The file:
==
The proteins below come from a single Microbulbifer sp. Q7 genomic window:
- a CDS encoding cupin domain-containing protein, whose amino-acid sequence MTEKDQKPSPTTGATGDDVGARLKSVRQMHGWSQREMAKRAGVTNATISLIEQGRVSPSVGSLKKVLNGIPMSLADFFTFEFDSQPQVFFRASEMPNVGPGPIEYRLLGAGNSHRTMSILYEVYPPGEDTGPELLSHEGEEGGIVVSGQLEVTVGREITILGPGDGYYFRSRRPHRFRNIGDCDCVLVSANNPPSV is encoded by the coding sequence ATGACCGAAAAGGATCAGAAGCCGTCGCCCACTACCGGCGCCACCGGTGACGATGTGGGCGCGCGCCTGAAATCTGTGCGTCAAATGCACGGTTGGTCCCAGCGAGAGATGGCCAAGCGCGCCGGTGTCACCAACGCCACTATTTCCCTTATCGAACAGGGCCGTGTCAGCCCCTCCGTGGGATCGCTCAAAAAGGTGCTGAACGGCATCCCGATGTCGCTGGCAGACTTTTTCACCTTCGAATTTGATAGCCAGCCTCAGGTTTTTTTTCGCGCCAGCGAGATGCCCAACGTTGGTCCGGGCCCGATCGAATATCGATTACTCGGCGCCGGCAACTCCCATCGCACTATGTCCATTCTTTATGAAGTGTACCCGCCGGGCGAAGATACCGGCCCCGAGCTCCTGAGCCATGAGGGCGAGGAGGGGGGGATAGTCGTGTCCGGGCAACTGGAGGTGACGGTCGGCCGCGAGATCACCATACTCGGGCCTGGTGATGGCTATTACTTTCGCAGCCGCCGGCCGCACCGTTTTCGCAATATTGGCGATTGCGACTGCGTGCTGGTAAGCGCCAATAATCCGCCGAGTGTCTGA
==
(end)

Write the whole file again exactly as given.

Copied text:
The proteins below come from a single Microbulbifer sp. Q7 genomic window:
- a CDS encoding cupin domain-containing protein, whose amino-acid sequence MTEKDQKPSPTTGATGDDVGARLKSVRQMHGWSQREMAKRAGVTNATISLIEQGRVSPSVGSLKKVLNGIPMSLADFFTFEFDSQPQVFFRASEMPNVGPGPIEYRLLGAGNSHRTMSILYEVYPPGEDTGPELLSHEGEEGGIVVSGQLEVTVGREITILGPGDGYYFRSRRPHRFRNIGDCDCVLVSANNPPSV is encoded by the coding sequence ATGACCGAAAAGGATCAGAAGCCGTCGCCCACTACCGGCGCCACCGGTGACGATGTGGGCGCGCGCCTGAAATCTGTGCGTCAAATGCACGGTTGGTCCCAGCGAGAGATGGCCAAGCGCGCCGGTGTCACCAACGCCACTATTTCCCTTATCGAACAGGGCCGTGTCAGCCCCTCCGTGGGATCGCTCAAAAAGGTGCTGAACGGCATCCCGATGTCGCTGGCAGACTTTTTCACCTTCGAATTTGATAGCCAGCCTCAGGTTTTTTTTCGCGCCAGCGAGATGCCCAACGTTGGTCCGGGCCCGATCGAATATCGATTACTCGGCGCCGGCAACTCCCATCGCACTATGTCCATTCTTTATGAAGTGTACCCGCCGGGCGAAGATACCGGCCCCGAGCTCCTGAGCCATGAGGGCGAGGAGGGGGGGATAGTCGTGTCCGGGCAACTGGAGGTGACGGTCGGCCGCGAGATCACCATACTCGGGCCTGGTGATGGCTATTACTTTCGCAGCCGCCGGCCGCACCGTTTTCGCAATATTGGCGATTGCGACTGCGTGCTGGTAAGCGCCAATAATCCGCCGAGTGTCTGA